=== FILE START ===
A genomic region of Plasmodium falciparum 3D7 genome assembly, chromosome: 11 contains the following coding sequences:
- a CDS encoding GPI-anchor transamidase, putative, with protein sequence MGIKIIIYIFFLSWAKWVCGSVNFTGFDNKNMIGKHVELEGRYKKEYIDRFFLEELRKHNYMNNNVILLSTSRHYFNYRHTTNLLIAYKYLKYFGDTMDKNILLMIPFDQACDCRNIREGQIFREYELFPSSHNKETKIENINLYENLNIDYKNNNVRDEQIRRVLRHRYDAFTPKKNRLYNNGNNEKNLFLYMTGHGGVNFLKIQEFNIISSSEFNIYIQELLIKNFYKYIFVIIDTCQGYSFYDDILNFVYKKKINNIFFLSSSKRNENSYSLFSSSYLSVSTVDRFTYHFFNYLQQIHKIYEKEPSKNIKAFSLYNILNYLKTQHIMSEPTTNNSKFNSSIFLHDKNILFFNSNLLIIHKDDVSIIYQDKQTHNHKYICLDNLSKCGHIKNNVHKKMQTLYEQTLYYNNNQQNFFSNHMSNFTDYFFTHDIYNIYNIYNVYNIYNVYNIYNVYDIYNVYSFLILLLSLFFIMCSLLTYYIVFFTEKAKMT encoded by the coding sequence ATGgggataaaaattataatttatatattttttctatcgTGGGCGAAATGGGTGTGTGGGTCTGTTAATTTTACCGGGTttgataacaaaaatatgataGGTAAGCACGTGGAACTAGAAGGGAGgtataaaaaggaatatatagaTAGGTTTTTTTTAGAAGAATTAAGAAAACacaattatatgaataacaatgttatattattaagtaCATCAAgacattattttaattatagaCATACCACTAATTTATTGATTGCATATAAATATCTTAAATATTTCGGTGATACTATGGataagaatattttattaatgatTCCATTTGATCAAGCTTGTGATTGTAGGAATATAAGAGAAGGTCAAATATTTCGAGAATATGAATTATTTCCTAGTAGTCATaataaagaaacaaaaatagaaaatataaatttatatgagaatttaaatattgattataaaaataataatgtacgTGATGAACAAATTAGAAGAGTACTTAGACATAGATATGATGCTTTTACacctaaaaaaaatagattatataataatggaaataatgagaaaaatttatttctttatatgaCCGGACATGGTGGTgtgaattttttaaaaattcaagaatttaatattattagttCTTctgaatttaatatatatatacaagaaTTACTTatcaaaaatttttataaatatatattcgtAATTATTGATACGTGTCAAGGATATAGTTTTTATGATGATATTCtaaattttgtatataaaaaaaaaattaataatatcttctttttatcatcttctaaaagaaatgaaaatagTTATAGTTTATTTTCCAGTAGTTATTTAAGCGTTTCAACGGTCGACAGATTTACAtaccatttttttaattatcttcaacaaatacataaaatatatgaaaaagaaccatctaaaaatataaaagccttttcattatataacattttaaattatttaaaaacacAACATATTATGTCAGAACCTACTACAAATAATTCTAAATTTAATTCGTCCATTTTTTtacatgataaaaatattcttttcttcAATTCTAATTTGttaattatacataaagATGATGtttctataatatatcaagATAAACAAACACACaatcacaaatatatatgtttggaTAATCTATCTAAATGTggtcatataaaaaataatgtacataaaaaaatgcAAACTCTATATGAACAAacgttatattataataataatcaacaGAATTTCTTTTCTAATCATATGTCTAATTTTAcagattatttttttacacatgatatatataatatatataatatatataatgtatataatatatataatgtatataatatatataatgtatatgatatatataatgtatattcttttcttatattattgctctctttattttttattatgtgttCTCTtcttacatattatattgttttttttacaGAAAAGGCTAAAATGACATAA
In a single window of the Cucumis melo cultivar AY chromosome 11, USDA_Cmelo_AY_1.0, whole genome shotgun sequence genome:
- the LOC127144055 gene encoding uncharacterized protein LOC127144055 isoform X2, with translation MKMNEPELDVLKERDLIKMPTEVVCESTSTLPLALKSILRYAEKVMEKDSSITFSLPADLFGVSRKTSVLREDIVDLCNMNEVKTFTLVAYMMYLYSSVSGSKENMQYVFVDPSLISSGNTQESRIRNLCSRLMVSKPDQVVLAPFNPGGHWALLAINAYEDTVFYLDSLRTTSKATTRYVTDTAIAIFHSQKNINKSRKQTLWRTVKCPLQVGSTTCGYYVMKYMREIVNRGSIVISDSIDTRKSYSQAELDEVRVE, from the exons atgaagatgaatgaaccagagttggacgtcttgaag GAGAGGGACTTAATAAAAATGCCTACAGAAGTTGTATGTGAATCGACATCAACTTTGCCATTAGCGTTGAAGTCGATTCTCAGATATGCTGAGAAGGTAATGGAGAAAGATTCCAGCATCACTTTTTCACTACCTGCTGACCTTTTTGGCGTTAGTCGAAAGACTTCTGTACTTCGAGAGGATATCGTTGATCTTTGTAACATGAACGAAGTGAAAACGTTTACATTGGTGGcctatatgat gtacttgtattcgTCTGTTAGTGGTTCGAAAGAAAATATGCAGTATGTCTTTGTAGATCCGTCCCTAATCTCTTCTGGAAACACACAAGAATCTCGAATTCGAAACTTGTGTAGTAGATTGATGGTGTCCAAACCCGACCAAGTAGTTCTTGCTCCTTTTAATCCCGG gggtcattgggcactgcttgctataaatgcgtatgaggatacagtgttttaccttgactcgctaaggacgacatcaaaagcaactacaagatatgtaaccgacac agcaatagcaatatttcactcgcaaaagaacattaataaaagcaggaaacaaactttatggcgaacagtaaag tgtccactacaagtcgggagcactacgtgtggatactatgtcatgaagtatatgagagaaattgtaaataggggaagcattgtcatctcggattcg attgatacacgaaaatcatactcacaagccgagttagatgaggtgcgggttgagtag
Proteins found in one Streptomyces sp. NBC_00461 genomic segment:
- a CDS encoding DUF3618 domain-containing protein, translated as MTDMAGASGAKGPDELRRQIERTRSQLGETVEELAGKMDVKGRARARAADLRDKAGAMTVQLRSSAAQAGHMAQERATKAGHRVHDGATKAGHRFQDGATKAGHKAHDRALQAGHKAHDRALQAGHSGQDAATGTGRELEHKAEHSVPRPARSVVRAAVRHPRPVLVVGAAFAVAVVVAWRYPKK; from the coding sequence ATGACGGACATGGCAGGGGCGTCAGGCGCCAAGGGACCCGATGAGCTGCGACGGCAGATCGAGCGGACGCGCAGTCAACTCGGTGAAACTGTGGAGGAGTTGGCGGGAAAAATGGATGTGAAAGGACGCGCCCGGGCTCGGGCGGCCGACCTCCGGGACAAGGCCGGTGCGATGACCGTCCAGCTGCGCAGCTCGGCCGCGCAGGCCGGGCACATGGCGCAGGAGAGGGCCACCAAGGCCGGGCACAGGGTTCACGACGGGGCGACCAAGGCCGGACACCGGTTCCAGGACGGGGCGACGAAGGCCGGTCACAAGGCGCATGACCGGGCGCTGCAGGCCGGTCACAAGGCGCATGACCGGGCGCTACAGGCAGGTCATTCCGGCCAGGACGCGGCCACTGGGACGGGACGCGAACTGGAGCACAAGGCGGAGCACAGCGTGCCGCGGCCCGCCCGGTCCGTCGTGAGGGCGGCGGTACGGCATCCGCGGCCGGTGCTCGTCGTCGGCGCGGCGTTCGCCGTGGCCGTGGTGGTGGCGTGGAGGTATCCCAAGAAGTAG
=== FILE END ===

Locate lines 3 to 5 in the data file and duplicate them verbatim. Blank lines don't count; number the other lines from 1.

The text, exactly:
In a single window of the Cucumis melo cultivar AY chromosome 11, USDA_Cmelo_AY_1.0, whole genome shotgun sequence genome:
- the LOC127144055 gene encoding uncharacterized protein LOC127144055 isoform X2, with translation MKMNEPELDVLKERDLIKMPTEVVCESTSTLPLALKSILRYAEKVMEKDSSITFSLPADLFGVSRKTSVLREDIVDLCNMNEVKTFTLVAYMMYLYSSVSGSKENMQYVFVDPSLISSGNTQESRIRNLCSRLMVSKPDQVVLAPFNPGGHWALLAINAYEDTVFYLDSLRTTSKATTRYVTDTAIAIFHSQKNINKSRKQTLWRTVKCPLQVGSTTCGYYVMKYMREIVNRGSIVISDSIDTRKSYSQAELDEVRVE, from the exons atgaagatgaatgaaccagagttggacgtcttgaag GAGAGGGACTTAATAAAAATGCCTACAGAAGTTGTATGTGAATCGACATCAACTTTGCCATTAGCGTTGAAGTCGATTCTCAGATATGCTGAGAAGGTAATGGAGAAAGATTCCAGCATCACTTTTTCACTACCTGCTGACCTTTTTGGCGTTAGTCGAAAGACTTCTGTACTTCGAGAGGATATCGTTGATCTTTGTAACATGAACGAAGTGAAAACGTTTACATTGGTGGcctatatgat gtacttgtattcgTCTGTTAGTGGTTCGAAAGAAAATATGCAGTATGTCTTTGTAGATCCGTCCCTAATCTCTTCTGGAAACACACAAGAATCTCGAATTCGAAACTTGTGTAGTAGATTGATGGTGTCCAAACCCGACCAAGTAGTTCTTGCTCCTTTTAATCCCGG gggtcattgggcactgcttgctataaatgcgtatgaggatacagtgttttaccttgactcgctaaggacgacatcaaaagcaactacaagatatgtaaccgacac agcaatagcaatatttcactcgcaaaagaacattaataaaagcaggaaacaaactttatggcgaacagtaaag tgtccactacaagtcgggagcactacgtgtggatactatgtcatgaagtatatgagagaaattgtaaataggggaagcattgtcatctcggattcg attgatacacgaaaatcatactcacaagccgagttagatgaggtgcgggttgagtag
Proteins found in one Streptomyces sp. NBC_00461 genomic segment: